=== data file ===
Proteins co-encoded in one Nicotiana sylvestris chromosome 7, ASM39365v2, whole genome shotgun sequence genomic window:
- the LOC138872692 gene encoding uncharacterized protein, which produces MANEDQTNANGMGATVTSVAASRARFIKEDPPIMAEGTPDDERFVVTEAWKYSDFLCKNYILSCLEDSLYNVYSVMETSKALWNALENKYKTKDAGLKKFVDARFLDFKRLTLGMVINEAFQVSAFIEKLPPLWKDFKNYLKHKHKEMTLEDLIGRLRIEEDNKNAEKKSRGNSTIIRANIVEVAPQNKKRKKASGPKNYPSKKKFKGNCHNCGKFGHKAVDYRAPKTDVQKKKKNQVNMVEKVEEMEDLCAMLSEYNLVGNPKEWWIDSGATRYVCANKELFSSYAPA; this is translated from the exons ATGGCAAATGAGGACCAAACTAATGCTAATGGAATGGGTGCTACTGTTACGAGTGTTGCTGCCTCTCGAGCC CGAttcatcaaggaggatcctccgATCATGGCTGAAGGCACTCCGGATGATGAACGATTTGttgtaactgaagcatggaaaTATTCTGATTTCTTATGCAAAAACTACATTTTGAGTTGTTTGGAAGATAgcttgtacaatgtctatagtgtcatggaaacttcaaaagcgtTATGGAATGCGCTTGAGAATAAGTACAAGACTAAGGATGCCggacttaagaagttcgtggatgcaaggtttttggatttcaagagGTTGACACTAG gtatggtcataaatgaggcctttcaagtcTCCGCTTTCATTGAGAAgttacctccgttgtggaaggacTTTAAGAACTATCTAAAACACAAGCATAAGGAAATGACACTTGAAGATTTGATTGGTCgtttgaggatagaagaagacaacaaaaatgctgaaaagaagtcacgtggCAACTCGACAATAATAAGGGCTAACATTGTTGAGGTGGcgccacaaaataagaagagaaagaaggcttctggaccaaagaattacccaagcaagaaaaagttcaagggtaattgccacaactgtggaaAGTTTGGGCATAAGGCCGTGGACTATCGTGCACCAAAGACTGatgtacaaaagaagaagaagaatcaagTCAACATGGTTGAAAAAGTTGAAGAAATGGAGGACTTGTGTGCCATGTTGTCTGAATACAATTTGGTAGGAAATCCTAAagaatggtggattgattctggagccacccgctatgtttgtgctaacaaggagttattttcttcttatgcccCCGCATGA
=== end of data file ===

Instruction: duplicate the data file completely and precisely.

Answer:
Proteins co-encoded in one Nicotiana sylvestris chromosome 7, ASM39365v2, whole genome shotgun sequence genomic window:
- the LOC138872692 gene encoding uncharacterized protein, which produces MANEDQTNANGMGATVTSVAASRARFIKEDPPIMAEGTPDDERFVVTEAWKYSDFLCKNYILSCLEDSLYNVYSVMETSKALWNALENKYKTKDAGLKKFVDARFLDFKRLTLGMVINEAFQVSAFIEKLPPLWKDFKNYLKHKHKEMTLEDLIGRLRIEEDNKNAEKKSRGNSTIIRANIVEVAPQNKKRKKASGPKNYPSKKKFKGNCHNCGKFGHKAVDYRAPKTDVQKKKKNQVNMVEKVEEMEDLCAMLSEYNLVGNPKEWWIDSGATRYVCANKELFSSYAPA; this is translated from the exons ATGGCAAATGAGGACCAAACTAATGCTAATGGAATGGGTGCTACTGTTACGAGTGTTGCTGCCTCTCGAGCC CGAttcatcaaggaggatcctccgATCATGGCTGAAGGCACTCCGGATGATGAACGATTTGttgtaactgaagcatggaaaTATTCTGATTTCTTATGCAAAAACTACATTTTGAGTTGTTTGGAAGATAgcttgtacaatgtctatagtgtcatggaaacttcaaaagcgtTATGGAATGCGCTTGAGAATAAGTACAAGACTAAGGATGCCggacttaagaagttcgtggatgcaaggtttttggatttcaagagGTTGACACTAG gtatggtcataaatgaggcctttcaagtcTCCGCTTTCATTGAGAAgttacctccgttgtggaaggacTTTAAGAACTATCTAAAACACAAGCATAAGGAAATGACACTTGAAGATTTGATTGGTCgtttgaggatagaagaagacaacaaaaatgctgaaaagaagtcacgtggCAACTCGACAATAATAAGGGCTAACATTGTTGAGGTGGcgccacaaaataagaagagaaagaaggcttctggaccaaagaattacccaagcaagaaaaagttcaagggtaattgccacaactgtggaaAGTTTGGGCATAAGGCCGTGGACTATCGTGCACCAAAGACTGatgtacaaaagaagaagaagaatcaagTCAACATGGTTGAAAAAGTTGAAGAAATGGAGGACTTGTGTGCCATGTTGTCTGAATACAATTTGGTAGGAAATCCTAAagaatggtggattgattctggagccacccgctatgtttgtgctaacaaggagttattttcttcttatgcccCCGCATGA